SFIFF Review: Maggie's Plan

SFIFF Review: Maggie's Plan

This movie is either about time, or relationships, or the way in which the two work together to form, de-form and re-form reality. Every day that passes means your relationships have changed. And if you're mapping out enough relationships over enough time, you start to see the wild ways your life can unfold around you. That is Maggie's Plan in a nutshell. The inventive way Rebecca Miller's film plays with these concepts is its main strength. 

Maggie's Plan tells the story an independent woman, Maggie (played by Greta Gerwig) living in New York City, who decides she wants to have a baby on her own. With the help of a college acquaintance, she begins the insemination process. Things get complicated when she falls in love with an academic named John (played by Ethan Hawke), whose marriage to Georgette, a brilliant Columbia professor, is in shambles. 

 Photo Courtesy of Sony Pictures Classics

Photo Courtesy of Sony Pictures Classics

A marriage and a few years later and Maggie starts to have second thoughts. Maggie decides she is no longer in love with John and wants to somehow get him to go back to his ex-wife. Through a series of calculated moves, Maggie does her best to make this happen and hilarity ensues.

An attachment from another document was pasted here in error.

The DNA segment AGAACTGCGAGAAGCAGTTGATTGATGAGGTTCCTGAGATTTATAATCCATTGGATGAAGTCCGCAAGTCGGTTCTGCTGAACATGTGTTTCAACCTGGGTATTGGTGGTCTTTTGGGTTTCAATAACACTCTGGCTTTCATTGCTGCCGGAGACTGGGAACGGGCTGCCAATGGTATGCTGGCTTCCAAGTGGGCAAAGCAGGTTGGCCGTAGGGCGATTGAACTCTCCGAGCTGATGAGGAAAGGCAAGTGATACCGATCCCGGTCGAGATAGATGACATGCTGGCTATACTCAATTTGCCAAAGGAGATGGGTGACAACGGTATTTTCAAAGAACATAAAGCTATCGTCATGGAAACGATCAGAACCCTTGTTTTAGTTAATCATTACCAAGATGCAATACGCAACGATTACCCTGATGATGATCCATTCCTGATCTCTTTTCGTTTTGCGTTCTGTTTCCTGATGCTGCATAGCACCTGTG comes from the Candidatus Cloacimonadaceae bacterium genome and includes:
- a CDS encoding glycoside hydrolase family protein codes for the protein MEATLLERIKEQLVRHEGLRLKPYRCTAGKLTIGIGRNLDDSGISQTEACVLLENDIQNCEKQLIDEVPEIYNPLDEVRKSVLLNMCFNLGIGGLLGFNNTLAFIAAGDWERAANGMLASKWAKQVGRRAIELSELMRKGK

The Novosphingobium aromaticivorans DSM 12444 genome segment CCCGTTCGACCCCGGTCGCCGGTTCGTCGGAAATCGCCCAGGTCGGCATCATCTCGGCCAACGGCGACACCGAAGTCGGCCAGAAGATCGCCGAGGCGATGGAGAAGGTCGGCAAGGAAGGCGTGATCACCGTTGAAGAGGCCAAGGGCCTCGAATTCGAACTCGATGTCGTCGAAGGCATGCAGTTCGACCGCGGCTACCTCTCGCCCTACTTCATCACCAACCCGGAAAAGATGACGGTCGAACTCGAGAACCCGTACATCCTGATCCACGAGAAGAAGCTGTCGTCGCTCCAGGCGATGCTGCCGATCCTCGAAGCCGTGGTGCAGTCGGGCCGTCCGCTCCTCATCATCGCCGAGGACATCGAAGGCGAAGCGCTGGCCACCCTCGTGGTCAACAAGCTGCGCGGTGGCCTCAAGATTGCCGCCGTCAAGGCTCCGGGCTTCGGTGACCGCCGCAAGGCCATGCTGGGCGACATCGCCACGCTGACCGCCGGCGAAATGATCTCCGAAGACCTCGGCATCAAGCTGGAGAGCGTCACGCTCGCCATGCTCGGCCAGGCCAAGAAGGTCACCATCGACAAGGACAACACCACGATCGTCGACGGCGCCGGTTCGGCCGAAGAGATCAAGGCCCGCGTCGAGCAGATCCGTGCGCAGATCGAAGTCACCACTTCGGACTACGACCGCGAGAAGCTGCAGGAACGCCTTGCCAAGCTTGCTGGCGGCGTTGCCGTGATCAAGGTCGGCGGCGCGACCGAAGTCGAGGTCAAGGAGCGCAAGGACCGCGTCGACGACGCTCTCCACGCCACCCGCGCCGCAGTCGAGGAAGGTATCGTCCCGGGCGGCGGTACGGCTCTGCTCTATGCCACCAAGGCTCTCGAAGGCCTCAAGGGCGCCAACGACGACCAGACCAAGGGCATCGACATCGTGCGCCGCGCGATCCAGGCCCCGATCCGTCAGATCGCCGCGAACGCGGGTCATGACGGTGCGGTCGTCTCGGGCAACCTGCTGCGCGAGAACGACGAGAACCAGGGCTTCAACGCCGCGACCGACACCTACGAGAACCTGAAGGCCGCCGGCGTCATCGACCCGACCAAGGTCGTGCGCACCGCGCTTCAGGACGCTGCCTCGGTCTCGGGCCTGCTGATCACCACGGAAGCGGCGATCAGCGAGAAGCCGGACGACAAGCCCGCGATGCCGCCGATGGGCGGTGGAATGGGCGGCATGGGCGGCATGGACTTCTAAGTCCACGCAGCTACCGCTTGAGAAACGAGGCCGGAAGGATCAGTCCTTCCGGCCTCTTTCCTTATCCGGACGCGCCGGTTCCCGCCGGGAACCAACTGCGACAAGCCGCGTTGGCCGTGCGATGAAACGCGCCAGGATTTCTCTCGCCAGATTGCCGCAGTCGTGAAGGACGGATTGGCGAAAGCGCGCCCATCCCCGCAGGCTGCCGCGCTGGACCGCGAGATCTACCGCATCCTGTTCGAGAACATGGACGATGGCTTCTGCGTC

The magic of Maggie's Plan is in the idea that time is what makes our relationships what they are. Maggie exists at the center of a web created by her various past relationships and all of these characters have meant different things to her at different times. Tony (played wonderfully by Bill Hader), for instance, is a former boyfriend of hers who now plays the role of confidant in her time of need. Tony is married to Felicia (played by Maya Rudolph), who chimes in with her own hilarious advice when needed. This complicated and ever-changing web of relationships felt so authentic on screen. 

 Photo Courtesy of Sony Pictures Classics

Photo Courtesy of Sony Pictures Classics

The Supporting turns from Bill Hader and Maya Rudolph were great. They certainly had chemistry and offered some of the best laughs in the film. But the best performance in the movie came from the always solid Julianne Moore. She was wonderful as the flawed, overbearing, brilliant college professor who drives away and then tries to win back her husband. The thick Danish accent she puts on only adds to the deadpan delivery she does so well. 

Maggie's Plan isn't perfect, but it has plenty of heart. Watching Maggie's "plan" go from having a baby on her own to getting her husband to go back to his ex-wife is a delight. In the end, the movie laughs at our conceit in thinking we get to make plans and have them work out. Sometimes the relationships you have will become something you didn't expect and you'll just have to come up with a new plan.

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